BlackCat/ALPHV Claims Attack on Trans-Northern Pipelines


February 14, 2024

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Trans-Northern Pipelines (TNPI) disclosed the company is investigating an attack that occurred last fall.

The attack was claimed by the infamous ALPHV/BlackCat ransomware gang and may include the exfiltration of 183GB of sensitive data that are alleged to have been published to the attacker’s leaks site.

"Trans-Northern Pipelines Inc. experienced a cybersecurity incident in November 2023 impacting a limited number of internal computer systems," BleepingComputer reports a spokesperson as saying.

"We have worked with third-party, cybersecurity experts and the incident was quickly contained. We continue to safely operate our pipeline systems. We are aware of posts on the dark web claiming to contain company information, and we are investigating those claims."

Takeaway: If confirmed, BlackCat/ALPHV may have targeted critical Linux systems. Recently more ransomware groups have been introducing Linux versions. Linux runs many of the most sensitive operations behind the scenes, including a good deal of most any nation's critical infrastructure.  

If these systems are disrupted by a ransomware attack, it has the potential to spur the catastrophic event. Unfortunately, this fact makes Linux even more alluring to today's ransomware gangs — many of which are affiliated with nation-states that have unlimited resources.  

Linux runs approximately 80% of Web servers and is the most common operating system for constrained, embedded, and IoT devices used in sectors such as energy and manufacturing. Linux also drives most government and military networks, financial and banking systems, and runs the backbone of the Internet.  

Linux also runs most organizations' database servers, file servers, and email servers. Linux unifies the IT stack and makes the network more easily managed. So, if an attacker gains access to a Linux environment, it has access to an organization's most critical systems and data.

Given its lack of market share for desktops and laptops, Linux security offerings tend to be an afterthought. In fact, most endpoint security solutions don't even cover Linux, so options are few. This makes defending Linux systems a major challenge.  

Attackers are increasing their attention on Linux servers for a few reasons — namely, disrupting Linux servers holds the potential to inflict a lot of pain, and attackers know that more pain translates to more dollars in their pockets from higher ransom demands.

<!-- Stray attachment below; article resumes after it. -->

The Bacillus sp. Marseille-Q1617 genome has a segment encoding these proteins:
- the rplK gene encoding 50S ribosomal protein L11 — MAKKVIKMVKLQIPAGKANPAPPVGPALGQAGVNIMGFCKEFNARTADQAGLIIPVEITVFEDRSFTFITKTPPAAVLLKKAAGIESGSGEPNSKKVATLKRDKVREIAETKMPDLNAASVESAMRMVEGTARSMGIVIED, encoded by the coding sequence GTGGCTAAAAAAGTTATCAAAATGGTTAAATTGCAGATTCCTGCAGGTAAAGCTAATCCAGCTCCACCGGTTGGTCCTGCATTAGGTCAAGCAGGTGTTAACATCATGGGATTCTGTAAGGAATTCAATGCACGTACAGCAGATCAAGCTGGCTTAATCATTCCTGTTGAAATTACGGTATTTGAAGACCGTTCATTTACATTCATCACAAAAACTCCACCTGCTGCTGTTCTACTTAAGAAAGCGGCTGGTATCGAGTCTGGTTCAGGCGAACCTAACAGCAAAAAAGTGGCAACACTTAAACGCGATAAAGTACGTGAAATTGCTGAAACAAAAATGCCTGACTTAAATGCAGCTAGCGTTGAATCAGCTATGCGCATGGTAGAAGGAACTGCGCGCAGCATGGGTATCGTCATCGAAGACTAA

The "always on, always available" nature of Linux systems paints a huge target for threat actors, and compromising Linux systems provides a strategic beachhead for moving laterally throughout a targeted organization's network.

And Linux is open source, which means attackers have a great deal more insight into how Linux systems are running, and have a head start in customizing attacks. The targeting of Linux systems has the potential to cause serious disruptions far beyond the scale of what we have seen in any ransomware attacks to date.  

The consequences of not redoubling our efforts to defend Linux systems could prove catastrophic, but we can reduce the threat of a major disruption and its potential impact by preparing now.  

Specific measures to ensure an organization is resilient after a ransomware attack will have to come from the organizations themselves, and they should not hold out hope that the government will be able to offer anything in the way of preventative protection beyond some symbolic gestures. is the leading anti-ransomware company that closes endpoint protection gaps and defeats ransomware through built-in bypass and evasion protection, key material capture, automated decryption, and data exfiltration prevention – talk to a Halcyon expert today to find out more. Halcyon also publishes a quarterly RaaS and extortion group reference guide, Power Rankings: Ransomware Malicious Quartile.